broilers

St David’s Poultry Team has launched a fresh approach to reducing antibiotic use on farm, focused on improving overall poultry health in an holistic way.

“Poultry producers are coming under increasing pressure from retailers and processors to reduce antibiotic usage,” says partner in the business, Richard Turner. “But putting that into practice on farm without adverse welfare implications is easier said than done.”

As such, the group has developed its Applied Bacterial Control (ABC) concept, using products like short-chain fatty acids, essential oils and probiotics to improve chick health and intestinal integrity.

See also: ‘Seed, feed and weed’ – the new approach to gut disorders

“The ABC approach is not to rule out antibiotic use, but to improve overall poultry health and focus the medication where it is needed,” said Mr Turner.

He recommends adopting ABC “from breeder through to finisher” to keep on top of intestinal disorders. “Diarrhoea can be a serious problem on poultry farms, and it can have multiple causes, so taking an holistic approach to tackling it is essential.”

Following a series of on-farm trials, St David’s says it is now working with large integrators to roll the ABC approach out across the UK.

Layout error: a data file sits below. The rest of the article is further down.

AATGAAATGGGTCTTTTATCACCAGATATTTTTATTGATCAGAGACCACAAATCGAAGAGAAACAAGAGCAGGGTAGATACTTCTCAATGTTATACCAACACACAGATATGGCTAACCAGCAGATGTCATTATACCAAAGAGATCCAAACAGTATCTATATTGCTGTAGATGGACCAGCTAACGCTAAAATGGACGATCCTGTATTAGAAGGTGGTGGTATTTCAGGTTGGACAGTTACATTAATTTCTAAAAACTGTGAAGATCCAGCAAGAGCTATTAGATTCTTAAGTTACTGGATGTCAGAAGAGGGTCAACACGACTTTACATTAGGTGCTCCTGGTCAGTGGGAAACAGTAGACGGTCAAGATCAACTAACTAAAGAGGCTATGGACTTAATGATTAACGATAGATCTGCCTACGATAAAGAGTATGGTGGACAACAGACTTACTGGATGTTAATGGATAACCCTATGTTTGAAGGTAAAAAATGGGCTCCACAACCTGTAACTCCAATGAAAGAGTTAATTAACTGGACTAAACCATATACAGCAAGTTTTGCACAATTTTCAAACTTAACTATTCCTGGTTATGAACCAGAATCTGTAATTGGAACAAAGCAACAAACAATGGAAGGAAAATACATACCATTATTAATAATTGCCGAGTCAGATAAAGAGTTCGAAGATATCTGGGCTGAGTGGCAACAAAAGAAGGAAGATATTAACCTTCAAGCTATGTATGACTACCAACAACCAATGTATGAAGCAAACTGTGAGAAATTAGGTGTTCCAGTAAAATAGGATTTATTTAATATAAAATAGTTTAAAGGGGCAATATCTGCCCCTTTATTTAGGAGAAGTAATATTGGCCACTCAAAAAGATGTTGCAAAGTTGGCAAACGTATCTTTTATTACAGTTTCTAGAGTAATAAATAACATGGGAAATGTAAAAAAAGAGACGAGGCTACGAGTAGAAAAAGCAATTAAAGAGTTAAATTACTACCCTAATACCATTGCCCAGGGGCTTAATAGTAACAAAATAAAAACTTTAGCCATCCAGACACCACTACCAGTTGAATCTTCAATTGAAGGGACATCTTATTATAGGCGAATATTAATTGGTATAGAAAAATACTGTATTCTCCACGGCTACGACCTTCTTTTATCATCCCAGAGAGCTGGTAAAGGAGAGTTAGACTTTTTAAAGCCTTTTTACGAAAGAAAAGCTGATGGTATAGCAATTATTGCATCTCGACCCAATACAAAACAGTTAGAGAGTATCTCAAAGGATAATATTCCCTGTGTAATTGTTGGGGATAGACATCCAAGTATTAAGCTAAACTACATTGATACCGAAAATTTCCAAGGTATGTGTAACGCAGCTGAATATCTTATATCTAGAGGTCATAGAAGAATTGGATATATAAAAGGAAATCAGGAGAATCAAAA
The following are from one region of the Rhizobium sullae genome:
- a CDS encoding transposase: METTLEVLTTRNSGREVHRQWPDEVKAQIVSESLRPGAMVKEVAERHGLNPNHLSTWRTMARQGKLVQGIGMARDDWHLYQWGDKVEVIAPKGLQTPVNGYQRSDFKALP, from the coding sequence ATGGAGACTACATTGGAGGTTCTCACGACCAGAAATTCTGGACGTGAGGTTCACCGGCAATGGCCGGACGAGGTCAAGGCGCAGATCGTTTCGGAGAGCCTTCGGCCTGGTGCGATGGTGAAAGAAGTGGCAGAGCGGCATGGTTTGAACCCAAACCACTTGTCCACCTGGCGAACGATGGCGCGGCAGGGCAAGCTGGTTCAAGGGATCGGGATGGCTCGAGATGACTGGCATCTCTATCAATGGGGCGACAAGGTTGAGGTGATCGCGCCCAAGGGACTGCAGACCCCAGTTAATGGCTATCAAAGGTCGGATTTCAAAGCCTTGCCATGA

The veterinary group is also undertaking research into the use of beneficial bacteria that “cannibalise” harmful bacteria, creating ongoing protection against disease.

“In pigs, bacterial cultures can be used to specifically kill salmonella, and bacteria can also be sprayed on to surfaces post cleaning to produce bacterins which then kill E coli,” said Mr Turner.

“There are many competitive interactions between bacteria and taking advantage of these competitors opens a completely new approach to improving bird health.

“Producers are always aiming for sterile environments, but it may be that colonising a farm or hatchery with beneficial bacteria is the way of the future.”